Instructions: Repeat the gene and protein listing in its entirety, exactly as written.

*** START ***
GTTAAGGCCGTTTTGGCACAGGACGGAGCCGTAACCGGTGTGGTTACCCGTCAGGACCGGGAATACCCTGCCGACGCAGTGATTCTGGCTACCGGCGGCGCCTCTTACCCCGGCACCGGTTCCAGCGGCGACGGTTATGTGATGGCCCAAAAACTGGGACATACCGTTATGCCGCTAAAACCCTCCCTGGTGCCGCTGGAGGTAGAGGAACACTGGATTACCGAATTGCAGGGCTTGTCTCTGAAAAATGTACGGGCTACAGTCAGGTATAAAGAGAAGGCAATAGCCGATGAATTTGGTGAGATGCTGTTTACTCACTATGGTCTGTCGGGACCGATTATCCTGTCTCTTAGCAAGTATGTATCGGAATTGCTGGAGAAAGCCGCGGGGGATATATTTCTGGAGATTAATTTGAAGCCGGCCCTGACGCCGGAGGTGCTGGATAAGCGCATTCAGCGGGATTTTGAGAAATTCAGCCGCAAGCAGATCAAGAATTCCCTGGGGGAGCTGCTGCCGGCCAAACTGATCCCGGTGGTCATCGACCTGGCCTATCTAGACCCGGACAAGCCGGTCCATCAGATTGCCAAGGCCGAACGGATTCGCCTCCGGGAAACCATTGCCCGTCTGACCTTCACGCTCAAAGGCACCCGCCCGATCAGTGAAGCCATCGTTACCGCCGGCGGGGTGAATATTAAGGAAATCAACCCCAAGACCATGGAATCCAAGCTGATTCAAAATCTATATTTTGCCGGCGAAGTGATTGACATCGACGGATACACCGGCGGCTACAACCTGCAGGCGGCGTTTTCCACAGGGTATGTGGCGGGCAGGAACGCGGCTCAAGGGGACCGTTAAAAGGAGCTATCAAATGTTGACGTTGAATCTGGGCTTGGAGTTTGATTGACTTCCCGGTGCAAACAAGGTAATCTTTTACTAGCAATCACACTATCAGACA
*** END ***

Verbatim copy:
GTTAAGGCCGTTTTGGCACAGGACGGAGCCGTAACCGGTGTGGTTACCCGTCAGGACCGGGAATACCCTGCCGACGCAGTGATTCTGGCTACCGGCGGCGCCTCTTACCCCGGCACCGGTTCCAGCGGCGACGGTTATGTGATGGCCCAAAAACTGGGACATACCGTTATGCCGCTAAAACCCTCCCTGGTGCCGCTGGAGGTAGAGGAACACTGGATTACCGAATTGCAGGGCTTGTCTCTGAAAAATGTACGGGCTACAGTCAGGTATAAAGAGAAGGCAATAGCCGATGAATTTGGTGAGATGCTGTTTACTCACTATGGTCTGTCGGGACCGATTATCCTGTCTCTTAGCAAGTATGTATCGGAATTGCTGGAGAAAGCCGCGGGGGATATATTTCTGGAGATTAATTTGAAGCCGGCCCTGACGCCGGAGGTGCTGGATAAGCGCATTCAGCGGGATTTTGAGAAATTCAGCCGCAAGCAGATCAAGAATTCCCTGGGGGAGCTGCTGCCGGCCAAACTGATCCCGGTGGTCATCGACCTGGCCTATCTAGACCCGGACAAGCCGGTCCATCAGATTGCCAAGGCCGAACGGATTCGCCTCCGGGAAACCATTGCCCGTCTGACCTTCACGCTCAAAGGCACCCGCCCGATCAGTGAAGCCATCGTTACCGCCGGCGGGGTGAATATTAAGGAAATCAACCCCAAGACCATGGAATCCAAGCTGATTCAAAATCTATATTTTGCCGGCGAAGTGATTGACATCGACGGATACACCGGCGGCTACAACCTGCAGGCGGCGTTTTCCACAGGGTATGTGGCGGGCAGGAACGCGGCTCAAGGGGACCGTTAAAAGGAGCTATCAAATGTTGACGTTGAATCTGGGCTTGGAGTTTGATTGACTTCCCGGTGCAAACAAGGTAATCTTTTACTAGCAATCACACTATCAGACA